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Memory frequency and timing being throttled in Windows

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October 21, 2012 8:40:53 AM

I have 8GB GSkill Sniper 1600MHz 9-9-9-24 and Asus P9H77-V mobo

I've set RAM speed and timing in BIOS and rechecked it twice, but after logging to Windows, CPU-Z shows 800MHz, 11-11-11-28 (like before I changed it in BIOS)

Help please? Thanx
a b } Memory
October 21, 2012 10:11:24 AM

What does 2 X 800= ?
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October 21, 2012 10:15:25 AM

knightdog56 said:
What does 2 X 800= ?


I'm not as smart as you so I don't know
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a b } Memory
October 21, 2012 10:20:08 AM

1600 MHz
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October 21, 2012 10:25:29 AM

:sarcastic: 

OK...

So...

Where does 2 X come from, and why does 9-9-9-24 in BIOS changed to 11-11-11-28 in Windows?
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a b } Memory
October 21, 2012 10:37:35 AM

What version of windows are you using ? And what version of CPU-Z are you using?
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October 21, 2012 10:40:01 AM

I'm using Windows 7 Ultimate 64bit and CPU-Z 1.61.3 x64 (newest version on their website a few days ago)
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a b } Memory
October 21, 2012 11:01:27 AM

That is a good question, your speed is listed right but your timings are not recheck timings in BIOS.
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October 21, 2012 11:12:35 AM

You are not helping :sweat: 
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a b } Memory
October 21, 2012 11:25:05 AM

Sorry!
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October 21, 2012 11:26:50 AM

I think Asus EPU is lowering my RAM's settings to save energy. Maybe I should disable EPU all together
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a b } Memory
October 21, 2012 11:56:06 AM

Disable epu and see what happens. you can always turn it back on.
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a b } Memory
October 21, 2012 1:37:57 PM

As Stated speed is correct:
.. Bus speed is mulplied by 4 (so 4 X 100 Mhz = 400 Mhz)
.. Because this is DDR, you then multiply by 2, so 2 x 400 = 800 which is what you show.
.. Then the 3 (DDR3) means tripple channel (BUT only if triple channel if available, otherwize it will be DAUL Channel) so again multiply by 2 so 2 x 800 = 1600.

For timings. How did you change, or set in bios. If DDR2-1600 is used, that is the default for IB (default for older SB was DDR2-1333). So for IB and DDR2-1600 installed bios would auto select 1600.
However for timings it may default to a lower value (higher Numbers) than specified by Manuf,
If you look at cupz and select Memory tab for SPD You will see several settings stored on your Ram. BIOS needs to be told which one to use, or IT will decide which is default and that is NOT normally the XMP value but one of the lower JEDEC #x settings.
unless you set it in BIOS correctly, ie select XMP, then Profile 1.
NOTE if BIOS finds a problem with the Ram it MAY decrease memory performance to get it to pass Bios post check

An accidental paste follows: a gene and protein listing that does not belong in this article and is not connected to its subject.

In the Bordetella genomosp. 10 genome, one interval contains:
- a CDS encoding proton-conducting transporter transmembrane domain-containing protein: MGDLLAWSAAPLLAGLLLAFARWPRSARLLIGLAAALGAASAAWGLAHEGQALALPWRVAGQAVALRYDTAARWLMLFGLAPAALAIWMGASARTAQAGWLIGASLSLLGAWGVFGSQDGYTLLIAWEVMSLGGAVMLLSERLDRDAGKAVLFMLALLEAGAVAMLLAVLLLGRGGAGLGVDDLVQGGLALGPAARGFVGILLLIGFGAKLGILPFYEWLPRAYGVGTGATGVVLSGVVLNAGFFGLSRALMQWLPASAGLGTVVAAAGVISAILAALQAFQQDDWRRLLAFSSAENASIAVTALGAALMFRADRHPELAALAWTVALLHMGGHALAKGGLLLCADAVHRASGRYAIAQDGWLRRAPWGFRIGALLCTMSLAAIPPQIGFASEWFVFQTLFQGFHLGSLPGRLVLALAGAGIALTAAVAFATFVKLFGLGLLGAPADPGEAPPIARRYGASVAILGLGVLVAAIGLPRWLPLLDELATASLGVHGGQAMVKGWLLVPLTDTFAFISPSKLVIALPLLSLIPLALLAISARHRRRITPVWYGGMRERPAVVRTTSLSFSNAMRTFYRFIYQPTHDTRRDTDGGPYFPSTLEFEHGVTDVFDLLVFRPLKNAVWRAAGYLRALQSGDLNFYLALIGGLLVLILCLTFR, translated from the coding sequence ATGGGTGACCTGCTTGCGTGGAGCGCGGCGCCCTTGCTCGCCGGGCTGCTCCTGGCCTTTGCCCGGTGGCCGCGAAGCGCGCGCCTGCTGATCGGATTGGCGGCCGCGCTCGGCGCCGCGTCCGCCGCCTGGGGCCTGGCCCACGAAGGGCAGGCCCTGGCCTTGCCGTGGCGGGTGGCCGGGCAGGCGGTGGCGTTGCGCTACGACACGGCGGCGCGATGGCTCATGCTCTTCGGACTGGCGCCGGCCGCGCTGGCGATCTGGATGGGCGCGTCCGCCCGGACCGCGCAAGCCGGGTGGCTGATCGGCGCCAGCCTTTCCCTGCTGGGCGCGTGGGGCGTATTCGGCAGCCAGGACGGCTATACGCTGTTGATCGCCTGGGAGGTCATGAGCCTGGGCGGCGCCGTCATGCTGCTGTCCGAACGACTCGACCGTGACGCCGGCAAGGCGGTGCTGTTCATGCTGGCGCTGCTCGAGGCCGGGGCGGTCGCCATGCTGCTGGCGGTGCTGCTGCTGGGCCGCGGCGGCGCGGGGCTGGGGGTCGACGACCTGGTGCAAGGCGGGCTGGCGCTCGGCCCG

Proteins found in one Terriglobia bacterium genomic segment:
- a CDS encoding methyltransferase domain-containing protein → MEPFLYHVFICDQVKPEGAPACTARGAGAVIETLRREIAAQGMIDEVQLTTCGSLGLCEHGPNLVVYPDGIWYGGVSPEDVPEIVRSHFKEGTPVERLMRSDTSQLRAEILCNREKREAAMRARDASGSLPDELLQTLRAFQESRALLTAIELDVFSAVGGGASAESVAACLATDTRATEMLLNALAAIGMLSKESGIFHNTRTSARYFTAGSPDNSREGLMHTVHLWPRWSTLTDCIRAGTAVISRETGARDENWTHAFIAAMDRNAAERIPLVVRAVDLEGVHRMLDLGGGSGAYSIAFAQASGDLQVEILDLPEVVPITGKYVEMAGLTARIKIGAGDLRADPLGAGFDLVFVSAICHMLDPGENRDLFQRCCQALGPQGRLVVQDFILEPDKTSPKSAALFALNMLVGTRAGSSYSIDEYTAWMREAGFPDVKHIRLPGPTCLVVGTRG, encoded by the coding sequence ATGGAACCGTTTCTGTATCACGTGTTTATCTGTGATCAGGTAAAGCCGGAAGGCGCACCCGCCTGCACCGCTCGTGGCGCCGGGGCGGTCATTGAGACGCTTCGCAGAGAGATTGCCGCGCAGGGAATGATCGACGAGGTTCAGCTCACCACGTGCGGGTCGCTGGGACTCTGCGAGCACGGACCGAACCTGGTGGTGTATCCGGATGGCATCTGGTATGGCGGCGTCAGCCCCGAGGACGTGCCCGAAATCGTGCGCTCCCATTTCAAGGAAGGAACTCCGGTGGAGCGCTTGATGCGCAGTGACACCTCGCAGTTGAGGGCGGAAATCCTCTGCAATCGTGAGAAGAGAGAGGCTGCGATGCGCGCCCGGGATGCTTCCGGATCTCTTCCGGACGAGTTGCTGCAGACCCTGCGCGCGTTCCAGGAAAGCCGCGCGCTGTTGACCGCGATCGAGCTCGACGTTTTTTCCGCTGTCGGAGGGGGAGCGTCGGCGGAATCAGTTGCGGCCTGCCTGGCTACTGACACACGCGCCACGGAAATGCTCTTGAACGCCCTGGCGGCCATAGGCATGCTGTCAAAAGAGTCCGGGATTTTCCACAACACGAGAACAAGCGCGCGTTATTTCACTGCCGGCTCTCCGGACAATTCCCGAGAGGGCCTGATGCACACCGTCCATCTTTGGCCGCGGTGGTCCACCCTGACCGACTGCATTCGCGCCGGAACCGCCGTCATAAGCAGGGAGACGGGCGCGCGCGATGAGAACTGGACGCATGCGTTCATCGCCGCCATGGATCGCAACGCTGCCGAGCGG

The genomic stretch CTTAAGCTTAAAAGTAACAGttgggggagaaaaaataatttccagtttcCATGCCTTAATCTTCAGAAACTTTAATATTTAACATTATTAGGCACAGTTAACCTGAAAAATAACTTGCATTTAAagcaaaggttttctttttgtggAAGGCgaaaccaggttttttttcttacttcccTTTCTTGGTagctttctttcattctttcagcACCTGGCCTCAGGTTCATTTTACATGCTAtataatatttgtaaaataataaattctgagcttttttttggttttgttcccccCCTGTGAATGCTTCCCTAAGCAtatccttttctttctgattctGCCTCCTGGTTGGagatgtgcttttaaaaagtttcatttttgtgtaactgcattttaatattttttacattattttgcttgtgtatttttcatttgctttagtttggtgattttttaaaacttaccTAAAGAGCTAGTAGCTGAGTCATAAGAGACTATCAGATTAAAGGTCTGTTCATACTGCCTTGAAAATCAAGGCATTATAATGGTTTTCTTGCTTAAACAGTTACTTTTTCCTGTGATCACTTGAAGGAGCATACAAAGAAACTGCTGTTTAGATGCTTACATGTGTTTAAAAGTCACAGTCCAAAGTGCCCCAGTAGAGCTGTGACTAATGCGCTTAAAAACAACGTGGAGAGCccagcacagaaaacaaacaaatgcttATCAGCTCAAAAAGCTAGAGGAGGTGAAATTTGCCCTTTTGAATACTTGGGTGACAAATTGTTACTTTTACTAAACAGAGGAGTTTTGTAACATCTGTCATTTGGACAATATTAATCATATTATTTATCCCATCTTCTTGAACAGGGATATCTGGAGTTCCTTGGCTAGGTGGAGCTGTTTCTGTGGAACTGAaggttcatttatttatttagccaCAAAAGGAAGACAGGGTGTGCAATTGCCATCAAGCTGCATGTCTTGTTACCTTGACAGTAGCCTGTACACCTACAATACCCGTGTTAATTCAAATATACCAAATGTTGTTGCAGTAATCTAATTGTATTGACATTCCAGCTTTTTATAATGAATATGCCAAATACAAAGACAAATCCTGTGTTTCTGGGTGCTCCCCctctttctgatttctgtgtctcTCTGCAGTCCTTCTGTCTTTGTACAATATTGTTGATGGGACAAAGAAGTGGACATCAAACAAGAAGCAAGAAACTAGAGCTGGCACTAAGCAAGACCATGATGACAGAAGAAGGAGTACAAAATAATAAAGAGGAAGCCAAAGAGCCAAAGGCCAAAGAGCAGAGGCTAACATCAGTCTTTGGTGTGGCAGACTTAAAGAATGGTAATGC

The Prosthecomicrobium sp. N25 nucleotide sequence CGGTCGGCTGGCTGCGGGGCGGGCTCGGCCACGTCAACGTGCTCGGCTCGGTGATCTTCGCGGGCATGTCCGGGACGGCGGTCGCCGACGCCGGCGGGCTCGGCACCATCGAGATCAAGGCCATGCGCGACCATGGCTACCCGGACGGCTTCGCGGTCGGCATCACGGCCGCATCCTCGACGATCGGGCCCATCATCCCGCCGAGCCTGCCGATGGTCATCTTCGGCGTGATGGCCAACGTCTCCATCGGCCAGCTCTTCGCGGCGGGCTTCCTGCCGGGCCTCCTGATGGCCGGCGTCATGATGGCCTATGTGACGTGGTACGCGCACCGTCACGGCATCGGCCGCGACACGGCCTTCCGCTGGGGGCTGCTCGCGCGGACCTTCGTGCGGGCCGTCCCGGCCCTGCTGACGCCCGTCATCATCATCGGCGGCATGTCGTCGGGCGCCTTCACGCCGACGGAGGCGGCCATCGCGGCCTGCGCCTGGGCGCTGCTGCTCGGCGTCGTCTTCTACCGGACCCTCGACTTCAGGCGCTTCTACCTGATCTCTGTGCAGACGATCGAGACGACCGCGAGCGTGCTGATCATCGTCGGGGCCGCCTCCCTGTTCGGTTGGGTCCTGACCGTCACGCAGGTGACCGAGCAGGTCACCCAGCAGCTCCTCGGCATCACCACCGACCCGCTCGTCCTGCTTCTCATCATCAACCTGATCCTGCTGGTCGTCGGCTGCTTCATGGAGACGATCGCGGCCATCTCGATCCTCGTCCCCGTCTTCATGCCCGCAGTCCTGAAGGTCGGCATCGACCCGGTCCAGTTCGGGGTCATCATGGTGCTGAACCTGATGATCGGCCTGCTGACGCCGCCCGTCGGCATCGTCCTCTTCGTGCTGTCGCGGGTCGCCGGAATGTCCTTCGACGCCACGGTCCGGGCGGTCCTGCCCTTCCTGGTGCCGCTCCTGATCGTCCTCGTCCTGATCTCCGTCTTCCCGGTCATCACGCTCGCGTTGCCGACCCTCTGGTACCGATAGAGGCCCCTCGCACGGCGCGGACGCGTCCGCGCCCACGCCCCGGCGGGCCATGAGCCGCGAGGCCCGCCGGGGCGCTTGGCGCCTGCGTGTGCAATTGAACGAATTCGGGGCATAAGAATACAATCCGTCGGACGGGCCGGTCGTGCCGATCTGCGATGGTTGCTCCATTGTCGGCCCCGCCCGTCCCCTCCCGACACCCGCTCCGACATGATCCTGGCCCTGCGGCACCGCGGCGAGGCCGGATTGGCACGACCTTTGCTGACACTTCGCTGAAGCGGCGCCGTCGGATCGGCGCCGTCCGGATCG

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a b } Memory
October 22, 2012 1:27:56 AM

RetiredChief said:
As Stated speed is correct:
.. Bus speed is mulplied by 4 (so 4 X 100 Mhz = 400 Mhz)
.. Because this is DDR, you then multiply by 2, so 2 x 400 = 800 which is what you show.
.. Then the 3 (DDR3) means tripple channel (BUT only if triple channel if available, otherwize it will be DAUL Channel) so again multiply by 2 so 2 x 800 = 1600.

For timings. How did you change, or set in bios. If DDR2-1600 is used, that is the default for IB (default for older SB was DDR2-1333). So for IB and DDR2-1600 installed bios would auto select 1600.
However for timings it may default to a lower value (higher Numbers) than specified by Manuf,
If you look at cupz and select Memory tab for SPD You will see several settings stored on your Ram. BIOS needs to be told which one to use, or IT will decide which is default and that is NOT normally the XMP value but one of the lower JEDEC #x settings.
unless you set it in BIOS correctly, ie select XMP, then Profile 1.
NOTE if BIOS finds a problem with the Ram it MAY decrease memory performance to get it to pass Bios post check


I respect you, so I hate to call you out, but at least some of that is wrong.

DDR is of course Double Data Rate, so the rated speed is twice the actual bus speed. In this case, it's just 800Mhz x2 = 1600. That's really all there is to it. The DDR part of it isn't applied until you need to calculate the rated speed. It doesn't have any effect on the bus speed.

Also, the 3 in "DDR3" has nothing to do with channels. It's just the third generation of DDR. Single/Double/Triple/Quad Channel has nothing to do with the speed. More channels just allows for more available bandwidth.

DDR3-1600 is 800Mhz/1600 rated in any configuration (Single/Dual/Triple/Quad).

@OP Just enable the X.M.P. profile and all should be well.
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a b } Memory
October 22, 2012 3:14:03 AM

DJDeCiBeL, I never object to being called wrong. And respect constructive comments like yours.
While I agree that DDR3 is "It's just the third generation of DDR" it does effect the channels, Ie you can not use DDR2 for triple channel mode, But DDR3 does allow for Daul channel mode, probably the more common usage.

"The actual bus speed is obtained by a RAM multiplier (similar to the CPU)" I think that is what I stated with the 4 X 100. 100 Being the Bus speed and 4 the Frequency multiplier.

DDR, Double data rate is where the 2 x 400 comes in to play. The data is clocked on both the leading and lagging edge Vs just the leading edge for SDR. Hense effectively twice as fast as SDR.

The 2, or 3 at the end implies the Number of "sticks" that can be placed in parallel (in this case channel #s) so for two sticks, of DDR2 or DDR3, that are placed in parallel the effective speed again multiplied by 2 (or 2 X 800 = 1600). NOTE if only ONE stick of DDR2, or 3 is used you will be in single channel mode and would Lose the X2 factor.